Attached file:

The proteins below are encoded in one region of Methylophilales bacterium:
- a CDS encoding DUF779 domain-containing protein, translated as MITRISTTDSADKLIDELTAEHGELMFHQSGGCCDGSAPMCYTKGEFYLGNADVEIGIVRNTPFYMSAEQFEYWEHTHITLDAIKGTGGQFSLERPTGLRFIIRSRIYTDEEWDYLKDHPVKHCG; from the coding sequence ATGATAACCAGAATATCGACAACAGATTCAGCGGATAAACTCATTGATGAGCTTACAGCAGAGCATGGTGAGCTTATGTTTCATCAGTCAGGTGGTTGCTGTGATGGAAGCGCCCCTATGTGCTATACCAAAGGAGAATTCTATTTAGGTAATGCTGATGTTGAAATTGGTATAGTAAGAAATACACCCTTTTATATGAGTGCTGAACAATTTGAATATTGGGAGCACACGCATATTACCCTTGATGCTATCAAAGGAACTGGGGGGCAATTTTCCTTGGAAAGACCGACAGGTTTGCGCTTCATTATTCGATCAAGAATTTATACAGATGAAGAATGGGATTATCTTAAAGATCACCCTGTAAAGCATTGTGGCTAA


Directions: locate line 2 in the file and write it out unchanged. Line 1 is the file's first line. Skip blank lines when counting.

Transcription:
- a CDS encoding DUF779 domain-containing protein, translated as MITRISTTDSADKLIDELTAEHGELMFHQSGGCCDGSAPMCYTKGEFYLGNADVEIGIVRNTPFYMSAEQFEYWEHTHITLDAIKGTGGQFSLERPTGLRFIIRSRIYTDEEWDYLKDHPVKHCG; from the coding sequence ATGATAACCAGAATATCGACAACAGATTCAGCGGATAAACTCATTGATGAGCTTACAGCAGAGCATGGTGAGCTTATGTTTCATCAGTCAGGTGGTTGCTGTGATGGAAGCGCCCCTATGTGCTATACCAAAGGAGAATTCTATTTAGGTAATGCTGATGTTGAAATTGGTATAGTAAGAAATACACCCTTTTATATGAGTGCTGAACAATTTGAATATTGGGAGCACACGCATATTACCCTTGATGCTATCAAAGGAACTGGGGGGCAATTTTCCTTGGAAAGACCGACAGGTTTGCGCTTCATTATTCGATCAAGAATTTATACAGATGAAGAATGGGATTATCTTAAAGATCACCCTGTAAAGCATTGTGGCTAA